The supervisor was already in defensive mode and was in the middle of printing copies of AirTran’s baggage policy for me when I arrived. I explained that this would be unnecessary since I was already carrying copies of AirTran’s and the TSA’s baggage policies and was quite well versed in them. Over the next ten minutes I tried to explain how I had spoken to a supervisor at 1-800-AIRTRAN and had transported my firearm and ammunition in the exact same manner on the flight from Dayton. At one point I was actually able to show the AirTran supervisor how my bag was packed at which time she turned to another one of the agents (who apparently outranked her) and told her that my bag was packed correctly. To this the other AirTran agent/supervisor immediately responded that she was incorrect. Another agent actually suggested to me that I give my ammunition to the security personnel and not take it with me. I explained to her that I had no intention of throwing away my ammunition and that this was a ridiculous statement and I could not believe that she would even suggest such a course.

    At this point I was starting to worry about missing my flight and decided to relent and allow them to check my gun case as a second piece of luggage. I told the agents that I felt this way of transport was much less safe than how I had originally packed the firearm. I also informed them that I would never fly with their airline again (I'm sure they care).

    After all of the disagreements were out of the way the process went pretty much the same as it had in Dayton. The agent had me sign a red tag again and place it inside the gun case. Once both my gun case and my suitcase were closed back up the AirTran agent actually walked with me to the TSA screeners and told them herself that I had a firearm and ammunition in my bags. The TSA screeners asked me to wait and were obviously confused as to why the agent felt the need to inform them herself. Once they got to my bag the head TSA screener at this screening station immediately noticed that my gun case was separate from the rest of my checked baggage and asked me if I was sure that I wanted to transport it this way. He pointed out that the gun case would be much safer in a regular piece of luggage so that people (baggage handlers) would not have knowledge that I was transporting a firearm.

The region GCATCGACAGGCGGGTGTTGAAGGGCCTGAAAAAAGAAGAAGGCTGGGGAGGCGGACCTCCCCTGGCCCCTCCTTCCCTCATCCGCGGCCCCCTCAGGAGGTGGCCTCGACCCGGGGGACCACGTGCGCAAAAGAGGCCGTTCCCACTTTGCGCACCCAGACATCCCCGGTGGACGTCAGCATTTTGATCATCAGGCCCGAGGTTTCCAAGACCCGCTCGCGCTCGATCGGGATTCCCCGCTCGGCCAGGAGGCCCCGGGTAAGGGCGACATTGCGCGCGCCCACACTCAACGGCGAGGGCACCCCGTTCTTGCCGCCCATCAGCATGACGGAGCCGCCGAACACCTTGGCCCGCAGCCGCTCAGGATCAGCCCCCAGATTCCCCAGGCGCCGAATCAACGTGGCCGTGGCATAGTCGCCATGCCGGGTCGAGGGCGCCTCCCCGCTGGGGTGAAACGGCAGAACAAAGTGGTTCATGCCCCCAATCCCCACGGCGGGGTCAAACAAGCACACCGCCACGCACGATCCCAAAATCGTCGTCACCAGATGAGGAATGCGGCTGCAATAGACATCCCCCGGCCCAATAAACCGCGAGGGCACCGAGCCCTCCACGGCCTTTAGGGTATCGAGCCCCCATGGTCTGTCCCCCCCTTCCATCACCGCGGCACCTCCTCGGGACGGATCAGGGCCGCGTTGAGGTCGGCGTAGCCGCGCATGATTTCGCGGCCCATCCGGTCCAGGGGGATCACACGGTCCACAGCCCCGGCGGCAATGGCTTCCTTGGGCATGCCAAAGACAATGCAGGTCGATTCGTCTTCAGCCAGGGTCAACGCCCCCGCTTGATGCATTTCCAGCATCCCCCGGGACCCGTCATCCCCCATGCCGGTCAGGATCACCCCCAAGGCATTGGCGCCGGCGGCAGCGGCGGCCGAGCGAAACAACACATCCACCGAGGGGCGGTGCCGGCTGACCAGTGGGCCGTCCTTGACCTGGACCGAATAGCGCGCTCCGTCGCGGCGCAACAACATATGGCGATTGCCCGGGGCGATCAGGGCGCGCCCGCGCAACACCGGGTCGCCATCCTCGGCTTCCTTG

At this I threw my hands into the air and explained to the screener that I had just spent the last 10 minutes trying to explain the exact same point to the AirTran agents. He conferred with his colleagues and was obviously uncomfortable with the firearm being transported in this manner. The screener then asked a TSA security guard to go and speak with the supervisor at the AirTran ticket counter to try to get them to change their minds. I could see the faces of the AirTran agents and the supervisor and they were obviously upset that someone else was now arguing the same point that I had argued only minutes before. The security guard returned from the counter and told us that AirTran would not reverse their position. The screener was still not uncomfortable with this so he asked a TSA security guard to carry the gun case to the plane so that it would not be handled by baggage handlers. I thanked the TSA personnel for being understanding and headed off to the security checkpoint. My gun case and my suitcase arrived in Dayton without incident.

    My complaint here is that AirTran’s policy is ambiguous enough that their employees feel that they can interpret it in different ways. AirTran needs to review the wording of their policy and decide if they want to allow passengers to check their baggage in the manner in which mine was packed or if they always want their customers to have to check two separate bags when flying with a firearm and ammunition. If the answer is the latter then they can count on never seeing my business again. I find the TSA’s policy to be completely adequate in protecting passengers from any danger from firearms and see no reason for AirTran to add their own complexity to traveling with firearms.